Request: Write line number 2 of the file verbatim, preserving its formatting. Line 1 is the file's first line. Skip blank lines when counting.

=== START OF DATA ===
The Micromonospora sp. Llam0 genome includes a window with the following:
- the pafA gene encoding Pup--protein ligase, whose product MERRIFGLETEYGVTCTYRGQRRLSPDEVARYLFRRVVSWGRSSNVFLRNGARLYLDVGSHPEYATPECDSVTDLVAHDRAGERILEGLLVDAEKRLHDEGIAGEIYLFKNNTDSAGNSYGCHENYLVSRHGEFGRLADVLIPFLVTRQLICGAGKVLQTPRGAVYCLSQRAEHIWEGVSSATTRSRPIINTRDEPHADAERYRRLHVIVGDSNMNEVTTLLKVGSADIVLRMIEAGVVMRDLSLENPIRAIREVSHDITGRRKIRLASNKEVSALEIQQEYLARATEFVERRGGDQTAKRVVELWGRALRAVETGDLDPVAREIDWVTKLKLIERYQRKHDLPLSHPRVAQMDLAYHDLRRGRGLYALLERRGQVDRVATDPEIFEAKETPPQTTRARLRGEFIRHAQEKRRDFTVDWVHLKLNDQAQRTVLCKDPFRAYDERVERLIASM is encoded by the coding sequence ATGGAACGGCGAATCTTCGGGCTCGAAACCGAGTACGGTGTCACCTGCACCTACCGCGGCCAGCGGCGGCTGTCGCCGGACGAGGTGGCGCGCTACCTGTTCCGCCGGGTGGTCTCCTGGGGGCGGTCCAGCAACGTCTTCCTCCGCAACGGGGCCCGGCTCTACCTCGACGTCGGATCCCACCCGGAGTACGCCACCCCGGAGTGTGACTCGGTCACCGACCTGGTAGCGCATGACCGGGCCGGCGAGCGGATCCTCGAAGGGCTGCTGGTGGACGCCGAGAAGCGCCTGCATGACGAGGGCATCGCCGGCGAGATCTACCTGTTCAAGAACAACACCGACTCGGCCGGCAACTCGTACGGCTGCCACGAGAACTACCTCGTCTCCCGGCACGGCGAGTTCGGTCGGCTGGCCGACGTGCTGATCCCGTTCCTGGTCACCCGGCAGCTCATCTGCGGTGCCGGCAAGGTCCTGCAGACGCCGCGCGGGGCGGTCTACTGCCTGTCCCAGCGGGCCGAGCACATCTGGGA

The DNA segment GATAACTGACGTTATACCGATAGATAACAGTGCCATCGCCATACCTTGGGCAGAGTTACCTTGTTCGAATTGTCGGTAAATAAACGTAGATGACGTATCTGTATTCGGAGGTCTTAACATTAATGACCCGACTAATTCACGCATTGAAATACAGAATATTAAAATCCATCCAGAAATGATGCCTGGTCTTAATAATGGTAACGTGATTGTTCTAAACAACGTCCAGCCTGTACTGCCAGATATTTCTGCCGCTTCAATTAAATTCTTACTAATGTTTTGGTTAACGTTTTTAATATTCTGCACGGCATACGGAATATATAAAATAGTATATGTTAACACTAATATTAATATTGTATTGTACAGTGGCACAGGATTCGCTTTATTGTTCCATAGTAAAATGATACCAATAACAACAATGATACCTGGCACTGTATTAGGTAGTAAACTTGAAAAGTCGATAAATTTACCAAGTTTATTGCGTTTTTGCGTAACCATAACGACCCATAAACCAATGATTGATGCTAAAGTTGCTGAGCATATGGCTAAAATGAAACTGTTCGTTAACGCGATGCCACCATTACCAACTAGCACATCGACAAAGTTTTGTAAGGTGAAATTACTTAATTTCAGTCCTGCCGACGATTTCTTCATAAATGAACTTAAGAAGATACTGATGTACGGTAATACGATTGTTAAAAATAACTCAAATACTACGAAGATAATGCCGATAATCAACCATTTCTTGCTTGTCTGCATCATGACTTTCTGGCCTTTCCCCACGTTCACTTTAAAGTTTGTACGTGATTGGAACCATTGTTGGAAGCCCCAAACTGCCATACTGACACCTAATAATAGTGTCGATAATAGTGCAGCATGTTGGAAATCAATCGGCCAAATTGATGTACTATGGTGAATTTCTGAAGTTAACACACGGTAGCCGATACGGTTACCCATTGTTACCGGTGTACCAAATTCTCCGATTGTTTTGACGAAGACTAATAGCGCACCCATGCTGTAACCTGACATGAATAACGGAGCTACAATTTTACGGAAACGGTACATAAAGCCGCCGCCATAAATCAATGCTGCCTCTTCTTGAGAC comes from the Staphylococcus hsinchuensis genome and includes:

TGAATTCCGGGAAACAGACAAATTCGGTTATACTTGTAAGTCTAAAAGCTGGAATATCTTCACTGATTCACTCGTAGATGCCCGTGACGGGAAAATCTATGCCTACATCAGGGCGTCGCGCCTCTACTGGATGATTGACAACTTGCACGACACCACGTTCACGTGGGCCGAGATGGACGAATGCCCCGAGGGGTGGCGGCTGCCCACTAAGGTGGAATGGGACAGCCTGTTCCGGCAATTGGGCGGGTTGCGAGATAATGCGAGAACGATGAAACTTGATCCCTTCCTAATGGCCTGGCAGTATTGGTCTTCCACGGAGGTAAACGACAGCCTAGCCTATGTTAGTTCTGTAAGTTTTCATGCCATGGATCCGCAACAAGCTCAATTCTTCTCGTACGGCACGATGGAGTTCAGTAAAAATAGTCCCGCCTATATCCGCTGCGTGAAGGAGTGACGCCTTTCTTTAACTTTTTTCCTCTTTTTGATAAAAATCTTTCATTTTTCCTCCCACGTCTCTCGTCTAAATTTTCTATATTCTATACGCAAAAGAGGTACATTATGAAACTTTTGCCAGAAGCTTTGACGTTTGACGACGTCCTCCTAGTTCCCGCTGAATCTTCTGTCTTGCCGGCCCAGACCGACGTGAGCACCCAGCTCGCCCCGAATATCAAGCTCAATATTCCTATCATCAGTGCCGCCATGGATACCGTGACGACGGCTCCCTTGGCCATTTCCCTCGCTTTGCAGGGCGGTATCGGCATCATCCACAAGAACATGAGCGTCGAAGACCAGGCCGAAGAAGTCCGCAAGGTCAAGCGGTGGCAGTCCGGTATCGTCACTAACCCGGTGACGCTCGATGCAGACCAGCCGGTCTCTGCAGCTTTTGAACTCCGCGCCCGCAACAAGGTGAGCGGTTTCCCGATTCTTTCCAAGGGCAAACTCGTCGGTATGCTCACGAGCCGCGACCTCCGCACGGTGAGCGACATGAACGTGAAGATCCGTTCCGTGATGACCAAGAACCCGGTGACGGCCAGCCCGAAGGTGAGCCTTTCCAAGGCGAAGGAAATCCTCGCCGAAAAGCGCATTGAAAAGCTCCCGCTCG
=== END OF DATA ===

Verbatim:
- the pafA gene encoding Pup--protein ligase, whose product MERRIFGLETEYGVTCTYRGQRRLSPDEVARYLFRRVVSWGRSSNVFLRNGARLYLDVGSHPEYATPECDSVTDLVAHDRAGERILEGLLVDAEKRLHDEGIAGEIYLFKNNTDSAGNSYGCHENYLVSRHGEFGRLADVLIPFLVTRQLICGAGKVLQTPRGAVYCLSQRAEHIWEGVSSATTRSRPIINTRDEPHADAERYRRLHVIVGDSNMNEVTTLLKVGSADIVLRMIEAGVVMRDLSLENPIRAIREVSHDITGRRKIRLASNKEVSALEIQQEYLARATEFVERRGGDQTAKRVVELWGRALRAVETGDLDPVAREIDWVTKLKLIERYQRKHDLPLSHPRVAQMDLAYHDLRRGRGLYALLERRGQVDRVATDPEIFEAKETPPQTTRARLRGEFIRHAQEKRRDFTVDWVHLKLNDQAQRTVLCKDPFRAYDERVERLIASM is encoded by the coding sequence ATGGAACGGCGAATCTTCGGGCTCGAAACCGAGTACGGTGTCACCTGCACCTACCGCGGCCAGCGGCGGCTGTCGCCGGACGAGGTGGCGCGCTACCTGTTCCGCCGGGTGGTCTCCTGGGGGCGGTCCAGCAACGTCTTCCTCCGCAACGGGGCCCGGCTCTACCTCGACGTCGGATCCCACCCGGAGTACGCCACCCCGGAGTGTGACTCGGTCACCGACCTGGTAGCGCATGACCGGGCCGGCGAGCGGATCCTCGAAGGGCTGCTGGTGGACGCCGAGAAGCGCCTGCATGACGAGGGCATCGCCGGCGAGATCTACCTGTTCAAGAACAACACCGACTCGGCCGGCAACTCGTACGGCTGCCACGAGAACTACCTCGTCTCCCGGCACGGCGAGTTCGGTCGGCTGGCCGACGTGCTGATCCCGTTCCTGGTCACCCGGCAGCTCATCTGCGGTGCCGGCAAGGTCCTGCAGACGCCGCGCGGGGCGGTCTACTGCCTGTCCCAGCGGGCCGAGCACATCTGGGA